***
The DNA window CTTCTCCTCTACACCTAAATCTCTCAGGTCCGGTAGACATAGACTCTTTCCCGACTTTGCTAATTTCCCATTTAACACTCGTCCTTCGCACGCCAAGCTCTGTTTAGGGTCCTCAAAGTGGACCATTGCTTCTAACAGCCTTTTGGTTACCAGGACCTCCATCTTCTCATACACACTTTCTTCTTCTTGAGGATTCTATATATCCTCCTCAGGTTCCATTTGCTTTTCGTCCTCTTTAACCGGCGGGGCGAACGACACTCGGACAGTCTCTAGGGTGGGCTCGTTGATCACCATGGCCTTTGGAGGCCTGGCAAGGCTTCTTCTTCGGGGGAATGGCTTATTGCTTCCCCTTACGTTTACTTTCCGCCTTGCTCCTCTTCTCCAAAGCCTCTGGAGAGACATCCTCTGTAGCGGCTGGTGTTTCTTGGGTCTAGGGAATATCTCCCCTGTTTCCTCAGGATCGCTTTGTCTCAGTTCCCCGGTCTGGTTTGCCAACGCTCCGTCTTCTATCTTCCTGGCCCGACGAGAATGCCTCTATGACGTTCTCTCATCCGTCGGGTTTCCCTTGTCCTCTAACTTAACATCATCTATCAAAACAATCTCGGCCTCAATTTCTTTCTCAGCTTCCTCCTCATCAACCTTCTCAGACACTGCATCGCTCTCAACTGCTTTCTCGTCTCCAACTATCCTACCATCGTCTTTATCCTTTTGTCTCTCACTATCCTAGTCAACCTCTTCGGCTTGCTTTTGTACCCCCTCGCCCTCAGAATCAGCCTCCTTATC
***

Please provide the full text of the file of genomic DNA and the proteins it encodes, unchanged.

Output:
The DNA window CTTCTCCTCTACACCTAAATCTCTCAGGTCCGGTAGACATAGACTCTTTCCCGACTTTGCTAATTTCCCATTTAACACTCGTCCTTCGCACGCCAAGCTCTGTTTAGGGTCCTCAAAGTGGACCATTGCTTCTAACAGCCTTTTGGTTACCAGGACCTCCATCTTCTCATACACACTTTCTTCTTCTTGAGGATTCTATATATCCTCCTCAGGTTCCATTTGCTTTTCGTCCTCTTTAACCGGCGGGGCGAACGACACTCGGACAGTCTCTAGGGTGGGCTCGTTGATCACCATGGCCTTTGGAGGCCTGGCAAGGCTTCTTCTTCGGGGGAATGGCTTATTGCTTCCCCTTACGTTTACTTTCCGCCTTGCTCCTCTTCTCCAAAGCCTCTGGAGAGACATCCTCTGTAGCGGCTGGTGTTTCTTGGGTCTAGGGAATATCTCCCCTGTTTCCTCAGGATCGCTTTGTCTCAGTTCCCCGGTCTGGTTTGCCAACGCTCCGTCTTCTATCTTCCTGGCCCGACGAGAATGCCTCTATGACGTTCTCTCATCCGTCGGGTTTCCCTTGTCCTCTAACTTAACATCATCTATCAAAACAATCTCGGCCTCAATTTCTTTCTCAGCTTCCTCCTCATCAACCTTCTCAGACACTGCATCGCTCTCAACTGCTTTCTCGTCTCCAACTATCCTACCATCGTCTTTATCCTTTTGTCTCTCACTATCCTAGTCAACCTCTTCGGCTTGCTTTTGTACCCCCTCGCCCTCAGAATCAGCCTCCTTATC